We are very pleased to offer a fine-condition Viking Bearded Axe, dating from the 9th - 11th Century A.D. One of a pair, now available in the Timeless Galleries
For much of their history, the Vikings were warrior-farmers, and many of their weapons originate from every-day tools or hunting implements. So, for example, the heavy boar spear with its six-foot long shaft of ash, when used in battle, became the ‘aesc’– a favourite of wealthy thegns and earls.
Such was the case for the bearded hand axe.
The bearded axe, or Skeggöx, was probably first developed as a wood-working tool as the shape of the blade allowed the owner to grip the haft directly behind the ‘beard’ of the axe-head while shaving or planing wood. However, much like the barbs of an arrowhead, this design also produced a very long cutting edge for its size and weight – exactly the qualities a warrior would look for in a weapon.
Bearded axes were typically wrought in iron with a sharpened edge made from steel. The Viking warrior would rarely be without these short-handled axes, wearing them in their belts whether in battle or not, much like the earlier Roman legionaries would wear their ‘puggio’ daggers in the belts of their tunics - to be used as both tool and weapon.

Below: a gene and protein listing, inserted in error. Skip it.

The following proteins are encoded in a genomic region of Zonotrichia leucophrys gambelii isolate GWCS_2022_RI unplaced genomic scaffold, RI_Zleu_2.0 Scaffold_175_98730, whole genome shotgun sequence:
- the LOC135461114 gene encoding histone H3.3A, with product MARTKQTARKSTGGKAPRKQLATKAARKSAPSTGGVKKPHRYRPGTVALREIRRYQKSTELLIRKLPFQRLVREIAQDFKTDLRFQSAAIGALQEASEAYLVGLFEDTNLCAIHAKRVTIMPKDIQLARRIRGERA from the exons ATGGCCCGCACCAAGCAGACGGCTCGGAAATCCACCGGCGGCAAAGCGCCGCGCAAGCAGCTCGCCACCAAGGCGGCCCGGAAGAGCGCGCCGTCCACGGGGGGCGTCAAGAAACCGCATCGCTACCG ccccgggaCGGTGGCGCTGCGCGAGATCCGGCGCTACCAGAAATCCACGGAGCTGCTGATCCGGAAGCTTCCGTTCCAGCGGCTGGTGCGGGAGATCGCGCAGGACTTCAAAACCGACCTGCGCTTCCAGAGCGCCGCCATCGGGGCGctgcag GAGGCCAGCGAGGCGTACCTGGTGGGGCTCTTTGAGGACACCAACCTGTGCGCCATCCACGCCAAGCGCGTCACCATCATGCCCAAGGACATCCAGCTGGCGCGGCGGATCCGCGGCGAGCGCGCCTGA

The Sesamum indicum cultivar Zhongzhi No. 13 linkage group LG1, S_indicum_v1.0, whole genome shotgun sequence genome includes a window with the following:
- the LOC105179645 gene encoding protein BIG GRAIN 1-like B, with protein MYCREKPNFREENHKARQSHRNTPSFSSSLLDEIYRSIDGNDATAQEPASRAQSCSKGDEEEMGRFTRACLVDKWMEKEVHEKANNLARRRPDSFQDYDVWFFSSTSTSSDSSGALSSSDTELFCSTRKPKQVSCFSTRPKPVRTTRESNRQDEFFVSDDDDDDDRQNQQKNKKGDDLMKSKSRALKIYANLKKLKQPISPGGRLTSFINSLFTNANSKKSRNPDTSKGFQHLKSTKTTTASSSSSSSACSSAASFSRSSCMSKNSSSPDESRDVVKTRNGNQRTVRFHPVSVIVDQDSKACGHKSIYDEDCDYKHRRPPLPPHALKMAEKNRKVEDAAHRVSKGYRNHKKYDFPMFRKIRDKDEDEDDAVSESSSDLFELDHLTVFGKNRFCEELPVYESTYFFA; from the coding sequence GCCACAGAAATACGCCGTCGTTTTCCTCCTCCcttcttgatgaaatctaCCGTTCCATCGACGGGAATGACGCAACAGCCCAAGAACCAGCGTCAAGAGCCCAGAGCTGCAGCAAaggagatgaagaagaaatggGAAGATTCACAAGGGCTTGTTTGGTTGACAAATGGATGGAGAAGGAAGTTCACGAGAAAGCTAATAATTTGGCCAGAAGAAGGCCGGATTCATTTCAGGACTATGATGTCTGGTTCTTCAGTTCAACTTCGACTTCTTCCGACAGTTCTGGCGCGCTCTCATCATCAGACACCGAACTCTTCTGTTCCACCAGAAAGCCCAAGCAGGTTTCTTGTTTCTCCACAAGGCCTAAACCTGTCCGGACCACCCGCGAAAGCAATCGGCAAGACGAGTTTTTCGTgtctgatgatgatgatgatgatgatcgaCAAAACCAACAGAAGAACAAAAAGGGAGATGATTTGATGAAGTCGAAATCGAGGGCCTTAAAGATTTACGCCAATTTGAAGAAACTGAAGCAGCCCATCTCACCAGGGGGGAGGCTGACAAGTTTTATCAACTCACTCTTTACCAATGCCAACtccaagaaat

This particular piece is of very high quality. The axe displays a long, curved blade reminiscent of a hawk's beak in shape, together with triangular spurs to the socket, and a reinforced rectangular hammer to the rear section.
The axe has undergone electrolysis to remove surface rust (which leaves the 'gun-metal' appearance typical of preserved iron artefacts) and has been professionally conserved to prevent any further surface rusting.
Around 12cm in length and mounted on a plinth of oak and textured steel, this is a stunning piece of Viking history. Provided with printed documentation.
Now available in the Timeless Galleries.
VIKING BEARDED AXE
Acquired by Timeless Galleries on the UK Antiquities Market, 2020. Formerly in the collection of a Southeast London gentleman, acquired in the 1950s.